1/23/19 - Promontory Currents: SEC Announces Examination Initiatives for Mutual Funds and ETFs
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1/23/19 - Promontory Currents: SEC Announces Examination Initiatives for Mutual Funds and ETFs

By Jane Jarcho, Conway Dodge, Michael Sullivan, and Michael Vorhis

On Nov. 8, 2018, the Securities and Exchange Commission’s Office of Compliance Inspections and Examinations (OCIE) announced risk-based examination initiatives for registered investment companies (RICs),1 which focus on risk indicators for the products most commonly used by retail investors: mutual funds and exchange-traded funds. The extensive risk areas OCIE identified indicates its heightened attention to RICs. OCIE periodically publishes its examination priorities, such as these RIC-related initiatives, to promote transparency of its examination program and enhance compliance by highlighting heightened risks to investors or the integrity of the U.S. capital markets.

The examination initiatives focus on the following categories of risk indicators:

  1. Index funds
  2. Thinly traded ETFs
  3. Aberrational underperformance
  4. Securitized assets
  5. Registered investment advisers (RIAs) that are new to RICs
  6. Side-by-side fund management

RICs and RIAs should anticipate that, in 2019, OCIE examinations will focus on compliance policies and procedures; disclosures, controls, and oversight processes in place to mitigate risk; potential conflicts of interest that could harm retail investors; and board oversight of these risk areas.

1. Index Funds

Traditionally, index funds have tracked the S&P 500 or other well-known market indexes. OCIE appears to be concerned by the growing use of custom indexes developed and maintained by third-party index providers and, specifically, the nature of such index providers’ services. Specific areas of examination may include portfolio management, including whether portfolio management is consistent with disclosures; initial construction and ongoing maintenance of an index; advertisement of back-tested index returns; and potential conflicts of interest between an index provider and the fund’s RIA, including whether the index provider and RIA are affiliated.

2. Thinly Traded ETFs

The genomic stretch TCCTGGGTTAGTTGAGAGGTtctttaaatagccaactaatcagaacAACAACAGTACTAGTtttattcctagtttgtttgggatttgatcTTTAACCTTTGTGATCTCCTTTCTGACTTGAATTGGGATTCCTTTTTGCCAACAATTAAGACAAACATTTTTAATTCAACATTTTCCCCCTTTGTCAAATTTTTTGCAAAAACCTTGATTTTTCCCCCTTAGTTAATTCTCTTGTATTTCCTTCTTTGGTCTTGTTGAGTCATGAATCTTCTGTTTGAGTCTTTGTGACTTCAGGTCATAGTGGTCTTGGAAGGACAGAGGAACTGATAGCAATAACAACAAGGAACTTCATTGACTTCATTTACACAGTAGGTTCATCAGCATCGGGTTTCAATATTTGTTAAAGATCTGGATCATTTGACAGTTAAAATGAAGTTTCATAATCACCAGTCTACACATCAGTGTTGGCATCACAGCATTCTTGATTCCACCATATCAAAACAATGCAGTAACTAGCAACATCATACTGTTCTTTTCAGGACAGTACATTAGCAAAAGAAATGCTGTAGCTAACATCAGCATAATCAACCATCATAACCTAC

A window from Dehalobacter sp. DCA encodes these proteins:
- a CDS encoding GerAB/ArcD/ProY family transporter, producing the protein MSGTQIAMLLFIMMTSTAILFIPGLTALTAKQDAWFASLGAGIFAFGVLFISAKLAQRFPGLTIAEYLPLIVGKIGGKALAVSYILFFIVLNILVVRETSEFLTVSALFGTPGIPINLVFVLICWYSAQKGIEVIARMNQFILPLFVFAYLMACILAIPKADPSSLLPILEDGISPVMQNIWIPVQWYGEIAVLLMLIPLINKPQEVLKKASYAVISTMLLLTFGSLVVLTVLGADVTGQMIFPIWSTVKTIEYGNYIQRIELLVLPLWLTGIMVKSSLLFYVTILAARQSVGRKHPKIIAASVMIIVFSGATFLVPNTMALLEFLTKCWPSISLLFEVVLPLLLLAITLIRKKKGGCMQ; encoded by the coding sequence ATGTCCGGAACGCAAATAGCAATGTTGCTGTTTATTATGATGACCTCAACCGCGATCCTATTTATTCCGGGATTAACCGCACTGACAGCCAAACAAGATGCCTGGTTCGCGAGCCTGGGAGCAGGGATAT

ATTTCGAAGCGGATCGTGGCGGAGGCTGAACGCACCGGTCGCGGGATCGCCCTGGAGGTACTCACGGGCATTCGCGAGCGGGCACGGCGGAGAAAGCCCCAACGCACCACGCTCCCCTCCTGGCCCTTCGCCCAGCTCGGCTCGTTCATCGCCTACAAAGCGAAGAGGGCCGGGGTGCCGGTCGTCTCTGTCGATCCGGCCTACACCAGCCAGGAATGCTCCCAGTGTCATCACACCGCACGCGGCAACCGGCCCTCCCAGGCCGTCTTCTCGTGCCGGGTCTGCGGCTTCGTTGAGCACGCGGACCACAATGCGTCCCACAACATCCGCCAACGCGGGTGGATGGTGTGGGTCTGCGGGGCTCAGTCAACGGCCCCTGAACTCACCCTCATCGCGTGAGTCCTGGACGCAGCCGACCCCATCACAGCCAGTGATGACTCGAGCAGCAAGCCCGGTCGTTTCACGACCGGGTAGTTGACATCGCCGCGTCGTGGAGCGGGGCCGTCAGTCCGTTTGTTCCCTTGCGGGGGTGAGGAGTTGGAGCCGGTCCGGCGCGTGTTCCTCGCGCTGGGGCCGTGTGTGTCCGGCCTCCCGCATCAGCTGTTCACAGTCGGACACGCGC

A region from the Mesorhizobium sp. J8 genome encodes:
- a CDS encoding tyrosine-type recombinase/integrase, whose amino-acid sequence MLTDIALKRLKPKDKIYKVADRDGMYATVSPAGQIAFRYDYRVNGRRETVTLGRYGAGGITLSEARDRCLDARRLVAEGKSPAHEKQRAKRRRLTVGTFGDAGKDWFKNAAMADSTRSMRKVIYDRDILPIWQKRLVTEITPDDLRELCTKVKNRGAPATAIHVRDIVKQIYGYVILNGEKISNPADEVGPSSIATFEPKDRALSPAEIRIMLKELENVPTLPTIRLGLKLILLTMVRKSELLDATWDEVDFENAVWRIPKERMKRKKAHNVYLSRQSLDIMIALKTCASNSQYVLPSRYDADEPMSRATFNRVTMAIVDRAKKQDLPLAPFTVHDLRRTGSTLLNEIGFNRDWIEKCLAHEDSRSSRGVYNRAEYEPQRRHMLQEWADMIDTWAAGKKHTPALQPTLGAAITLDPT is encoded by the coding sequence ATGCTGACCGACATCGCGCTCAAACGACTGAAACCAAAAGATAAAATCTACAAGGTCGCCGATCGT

OCIE also appears to be concerned about disclosures, controls, and oversight of ETFs with low secondary-market trading volume. Smaller and thinly traded ETFs are generally more volatile and subject to rapid price declines as they approach relevant exchanges’ thresholds for delisting. Examinations will likely focus on the following areas (when applicable): disclosures of liquidation-related risks and the associated costs to investors, policies and procedures, and board oversight of liquidation concerns. For recent ETF liquidations, examinations are likely to focus on the liquidation process, including the role of the fund’s board and adherence to the fund’s procedures for delisting and liquidating fund assets. 

Although OCIE explicitly relates these concerns to ETFs that pose the greatest risk of liquidation, all ETFs should consider whether their policies, procedures, and control processes adequately address the challenges outlined in this category of risk indicators.

3. Aberrational Underperformance

OCIE will also examine mutual funds that underperform relative to their peer group, likely focusing on whether portfolio-management processes and advertisements are consistent with disclosed investment objectives. In addition, OCIE will review board oversight of, and policies and procedures for, portfolio management.

4. Securitized Assets

OCIE also seems to be concerned by mutual funds with a relatively high concentration of securitized assets, such as securitized auto, student, and credit card loans and mortgage-backed securities. In addition to board oversight of portfolio management, OCIE will focus on disclosures related to these higher-risk assets, as well as policies and procedures related to asset quality and liquidity, valuation, and the pricing of assets that are illiquid or difficult-to-value.

5. RIAs that Are New to RICs

Related to its concerns driving its initiative to examine RIAs that are newly registered or that have not been previously examined, OCIE is also concerned about whether RIAs that enter the RIC market have the requisite knowledge, experience, and resources to design and operate an effective compliance program. As a result, it will evaluate the effectiveness of the funds’ boards and the compliance programs of both RICs and RIAs, and it will focus on compliance with RIC-specific marketing and distribution requirements.

6. Side-by-Side Fund Management

OCIE is concerned about conflicts of interest that may arise when RIAs provide similar investment advice to both RICs and private funds, known as “side-by-side” management. In particular, OCIE is concerned that RICs may be at a disadvantage in these situations. OCIE examinations will therefore focus on how RIAs address conflicts of interest arising from side-by-side management consistent with their fiduciary duties, including procedures and controls to ensure that investment opportunities, fees, and expenses are allocated fairly.

Authors

Jane Jarcho is a special adviser in Promontory’s asset-management practice. Conway Dodge and Michael Sullivan are managing directors, and Michael Vorhis is a principal, in Promontory’s Washington office.


FOOTNOTES

1. “Risk-Based Examination Initiatives Focused on Registered Investment Companies,” Securities and Exchange Commission (Nov. 8, 2018).